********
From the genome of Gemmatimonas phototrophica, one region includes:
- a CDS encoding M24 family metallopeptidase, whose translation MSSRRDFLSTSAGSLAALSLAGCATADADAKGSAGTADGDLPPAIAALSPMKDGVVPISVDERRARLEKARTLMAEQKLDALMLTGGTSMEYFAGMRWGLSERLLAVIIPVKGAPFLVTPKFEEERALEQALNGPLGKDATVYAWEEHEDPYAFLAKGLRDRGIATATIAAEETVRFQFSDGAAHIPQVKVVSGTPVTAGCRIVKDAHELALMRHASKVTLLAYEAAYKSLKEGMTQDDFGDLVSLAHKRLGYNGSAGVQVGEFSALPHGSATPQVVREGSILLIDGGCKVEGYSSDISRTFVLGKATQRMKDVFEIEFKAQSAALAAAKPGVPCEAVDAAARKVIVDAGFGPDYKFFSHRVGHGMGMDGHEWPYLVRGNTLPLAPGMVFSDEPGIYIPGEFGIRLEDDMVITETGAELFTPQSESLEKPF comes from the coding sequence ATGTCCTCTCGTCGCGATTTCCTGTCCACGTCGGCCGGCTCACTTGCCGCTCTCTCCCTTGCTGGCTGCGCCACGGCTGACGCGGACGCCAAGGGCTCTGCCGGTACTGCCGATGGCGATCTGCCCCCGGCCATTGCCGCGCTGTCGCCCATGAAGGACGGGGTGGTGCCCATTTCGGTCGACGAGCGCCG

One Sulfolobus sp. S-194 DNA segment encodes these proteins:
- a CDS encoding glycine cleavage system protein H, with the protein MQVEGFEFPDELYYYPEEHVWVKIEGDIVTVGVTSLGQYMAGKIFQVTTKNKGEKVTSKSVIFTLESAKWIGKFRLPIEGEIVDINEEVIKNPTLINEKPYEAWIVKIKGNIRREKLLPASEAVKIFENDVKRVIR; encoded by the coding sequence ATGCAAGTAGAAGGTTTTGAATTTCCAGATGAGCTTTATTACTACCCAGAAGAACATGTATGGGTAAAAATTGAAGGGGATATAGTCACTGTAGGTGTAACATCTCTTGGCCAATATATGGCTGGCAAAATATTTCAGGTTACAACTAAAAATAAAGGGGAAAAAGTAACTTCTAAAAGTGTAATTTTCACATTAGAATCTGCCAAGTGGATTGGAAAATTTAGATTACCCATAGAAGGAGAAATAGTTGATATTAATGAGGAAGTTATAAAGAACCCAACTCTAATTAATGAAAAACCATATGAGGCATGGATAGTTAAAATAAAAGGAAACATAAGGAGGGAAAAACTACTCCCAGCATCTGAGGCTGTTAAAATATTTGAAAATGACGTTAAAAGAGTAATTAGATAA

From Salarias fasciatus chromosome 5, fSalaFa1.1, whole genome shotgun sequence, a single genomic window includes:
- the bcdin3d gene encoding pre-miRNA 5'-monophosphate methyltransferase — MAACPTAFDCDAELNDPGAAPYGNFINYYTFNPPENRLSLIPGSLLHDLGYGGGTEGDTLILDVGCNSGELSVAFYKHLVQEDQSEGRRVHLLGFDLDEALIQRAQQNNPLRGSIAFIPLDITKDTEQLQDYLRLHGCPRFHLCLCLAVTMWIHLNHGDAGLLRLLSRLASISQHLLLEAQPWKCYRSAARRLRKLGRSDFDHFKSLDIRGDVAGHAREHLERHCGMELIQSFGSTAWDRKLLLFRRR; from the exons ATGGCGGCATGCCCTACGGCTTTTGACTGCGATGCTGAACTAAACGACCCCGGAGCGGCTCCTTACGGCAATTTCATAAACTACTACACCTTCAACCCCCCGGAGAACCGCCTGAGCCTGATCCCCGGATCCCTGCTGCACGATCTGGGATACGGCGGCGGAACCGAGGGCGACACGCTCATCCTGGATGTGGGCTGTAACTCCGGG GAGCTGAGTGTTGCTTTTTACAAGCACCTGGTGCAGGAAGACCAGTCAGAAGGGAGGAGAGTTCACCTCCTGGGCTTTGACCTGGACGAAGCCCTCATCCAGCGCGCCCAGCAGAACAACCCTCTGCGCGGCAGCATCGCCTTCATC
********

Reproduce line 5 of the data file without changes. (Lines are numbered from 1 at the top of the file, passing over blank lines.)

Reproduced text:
From Salarias fasciatus chromosome 5, fSalaFa1.1, whole genome shotgun sequence, a single genomic window includes: